Achievements of Modern Breeding in Belarus
Selection Methods. The selection process is based on artificial selection – a person’s choice of the most economically valuable animals, plants and microorganisms to further obtain offspring from them with the desired traits and properties. There are two main types of selection: mass and individual.
Mass selection is the selection of a group of individuals that are similar in one or more of the desired characteristics (i.e., selection by phenotype), without checking their genotype. For example, out of thousands of wheat plants of a particular variety, only those plants that are resistant to lodging and have a large spike are left for further propagation. In subsequent generations, plants with the right qualities are selected again.
The main advantages of this method are its simplicity, efficiency and the ability to relatively quickly improve local varieties and breeds. The disadvantage is the impossibility of an individual assessment of the offspring, due to which the selection results are unstable (in the offspring splitting can be observed, which means that not all individuals will inherit valuable traits).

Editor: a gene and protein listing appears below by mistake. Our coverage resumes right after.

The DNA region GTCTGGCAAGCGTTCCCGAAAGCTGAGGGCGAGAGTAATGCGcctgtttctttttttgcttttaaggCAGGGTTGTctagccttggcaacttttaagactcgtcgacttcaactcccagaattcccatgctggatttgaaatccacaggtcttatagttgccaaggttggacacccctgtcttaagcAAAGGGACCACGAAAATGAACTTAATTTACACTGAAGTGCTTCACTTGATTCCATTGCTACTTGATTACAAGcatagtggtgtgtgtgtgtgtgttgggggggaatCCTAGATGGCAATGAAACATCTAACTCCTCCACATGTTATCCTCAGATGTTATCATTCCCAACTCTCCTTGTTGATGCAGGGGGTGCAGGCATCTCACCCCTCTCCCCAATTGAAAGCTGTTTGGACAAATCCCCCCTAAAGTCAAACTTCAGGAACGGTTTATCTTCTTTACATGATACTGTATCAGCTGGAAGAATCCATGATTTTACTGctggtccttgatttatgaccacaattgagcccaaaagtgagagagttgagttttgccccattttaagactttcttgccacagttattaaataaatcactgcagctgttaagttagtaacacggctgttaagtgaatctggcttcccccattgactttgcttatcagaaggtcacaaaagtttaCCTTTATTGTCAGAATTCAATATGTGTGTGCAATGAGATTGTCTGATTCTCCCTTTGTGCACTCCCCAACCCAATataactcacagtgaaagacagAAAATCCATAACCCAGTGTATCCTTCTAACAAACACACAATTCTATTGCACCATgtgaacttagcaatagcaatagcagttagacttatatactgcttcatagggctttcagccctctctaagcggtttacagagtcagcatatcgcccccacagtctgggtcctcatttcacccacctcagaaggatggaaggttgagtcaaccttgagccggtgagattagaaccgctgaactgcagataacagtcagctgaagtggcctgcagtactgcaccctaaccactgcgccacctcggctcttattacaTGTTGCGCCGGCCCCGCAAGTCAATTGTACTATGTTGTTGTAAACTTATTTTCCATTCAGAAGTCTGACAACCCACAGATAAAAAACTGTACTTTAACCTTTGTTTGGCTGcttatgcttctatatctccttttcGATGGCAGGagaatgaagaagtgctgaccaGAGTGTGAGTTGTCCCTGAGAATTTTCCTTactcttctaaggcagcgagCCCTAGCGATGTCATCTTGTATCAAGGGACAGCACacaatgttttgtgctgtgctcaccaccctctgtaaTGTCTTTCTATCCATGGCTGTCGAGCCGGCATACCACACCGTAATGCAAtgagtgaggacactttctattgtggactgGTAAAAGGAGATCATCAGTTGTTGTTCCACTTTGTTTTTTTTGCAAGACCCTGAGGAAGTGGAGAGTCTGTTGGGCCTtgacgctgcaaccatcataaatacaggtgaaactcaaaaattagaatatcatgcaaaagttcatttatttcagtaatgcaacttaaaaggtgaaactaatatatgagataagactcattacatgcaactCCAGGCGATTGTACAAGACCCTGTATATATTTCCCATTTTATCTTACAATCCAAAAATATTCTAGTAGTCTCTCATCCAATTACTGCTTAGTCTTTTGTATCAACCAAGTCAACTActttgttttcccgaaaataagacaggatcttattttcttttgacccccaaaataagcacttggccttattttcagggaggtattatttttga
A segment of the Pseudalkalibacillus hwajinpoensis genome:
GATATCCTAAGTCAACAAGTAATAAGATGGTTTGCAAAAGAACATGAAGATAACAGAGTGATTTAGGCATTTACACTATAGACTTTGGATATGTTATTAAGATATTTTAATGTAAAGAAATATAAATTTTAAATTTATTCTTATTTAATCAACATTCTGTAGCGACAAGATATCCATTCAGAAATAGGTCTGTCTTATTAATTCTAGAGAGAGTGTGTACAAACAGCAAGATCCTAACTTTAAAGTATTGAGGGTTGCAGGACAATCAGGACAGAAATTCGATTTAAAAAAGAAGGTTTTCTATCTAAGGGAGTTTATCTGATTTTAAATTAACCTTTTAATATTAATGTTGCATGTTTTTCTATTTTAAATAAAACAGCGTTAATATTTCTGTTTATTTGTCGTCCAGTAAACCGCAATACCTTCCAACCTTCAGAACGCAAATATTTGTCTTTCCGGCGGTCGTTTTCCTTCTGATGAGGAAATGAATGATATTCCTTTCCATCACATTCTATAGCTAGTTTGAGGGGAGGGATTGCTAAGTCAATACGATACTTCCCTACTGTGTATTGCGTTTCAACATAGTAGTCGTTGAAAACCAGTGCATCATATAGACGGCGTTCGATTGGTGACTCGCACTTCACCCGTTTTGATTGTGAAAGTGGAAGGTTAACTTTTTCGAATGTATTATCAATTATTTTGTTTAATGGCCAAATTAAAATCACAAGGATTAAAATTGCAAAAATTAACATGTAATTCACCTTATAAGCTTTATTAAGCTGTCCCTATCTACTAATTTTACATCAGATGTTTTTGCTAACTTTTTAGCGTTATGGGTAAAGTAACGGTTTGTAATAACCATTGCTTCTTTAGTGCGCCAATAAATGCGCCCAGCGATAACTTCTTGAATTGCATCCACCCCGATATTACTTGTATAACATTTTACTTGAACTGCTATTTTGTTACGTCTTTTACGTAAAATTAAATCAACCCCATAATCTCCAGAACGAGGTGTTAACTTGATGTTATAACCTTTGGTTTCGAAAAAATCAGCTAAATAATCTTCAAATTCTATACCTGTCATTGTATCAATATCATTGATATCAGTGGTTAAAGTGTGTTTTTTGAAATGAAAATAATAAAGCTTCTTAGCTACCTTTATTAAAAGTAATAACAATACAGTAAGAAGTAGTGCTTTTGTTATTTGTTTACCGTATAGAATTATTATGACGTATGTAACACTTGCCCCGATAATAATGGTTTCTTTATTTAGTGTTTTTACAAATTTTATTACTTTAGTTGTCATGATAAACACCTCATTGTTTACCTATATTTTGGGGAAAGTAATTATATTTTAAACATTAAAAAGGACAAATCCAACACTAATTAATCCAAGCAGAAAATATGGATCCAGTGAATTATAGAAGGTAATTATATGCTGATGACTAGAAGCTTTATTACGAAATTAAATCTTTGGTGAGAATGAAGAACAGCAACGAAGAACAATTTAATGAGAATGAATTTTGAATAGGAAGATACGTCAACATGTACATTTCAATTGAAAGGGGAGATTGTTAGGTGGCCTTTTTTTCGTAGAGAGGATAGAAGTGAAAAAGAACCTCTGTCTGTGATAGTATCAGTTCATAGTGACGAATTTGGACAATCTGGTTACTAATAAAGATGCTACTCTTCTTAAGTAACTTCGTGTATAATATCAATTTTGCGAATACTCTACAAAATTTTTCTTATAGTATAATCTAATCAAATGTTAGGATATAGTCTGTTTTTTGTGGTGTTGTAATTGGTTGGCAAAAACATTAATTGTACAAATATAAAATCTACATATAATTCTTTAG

With individual selection (by genotype), the offspring of each individual organism in a series of generations is obtained and evaluated with the obligatory control of the inheritance of the traits of interest to the breeder. In the subsequent stages of selection, only those individuals that gave the greatest number of offspring with high rates are used.
Such selection is most effective among self-pollinating plants (wheat, barley, etc.), since it leads to the production of clean lines with the highest degree of homozygosity. At the same time, a large number of identical descendants can be obtained from one plant due to asexual and sexual reproduction.
In order to increase variants of the source material for selection, induced mutagenesis is used. Thus, in many cereals, mutant forms with a number of useful features were obtained using x-ray radiation. They are characterized by increased productivity, lack of awns (Fig. 114), and a shortened stem. Such plants have significant advantages in machine harvesting. In addition, short and durable straw allows for further breeding to increase the size and weight of grain without fear that increased yields will lead to lodging of plants.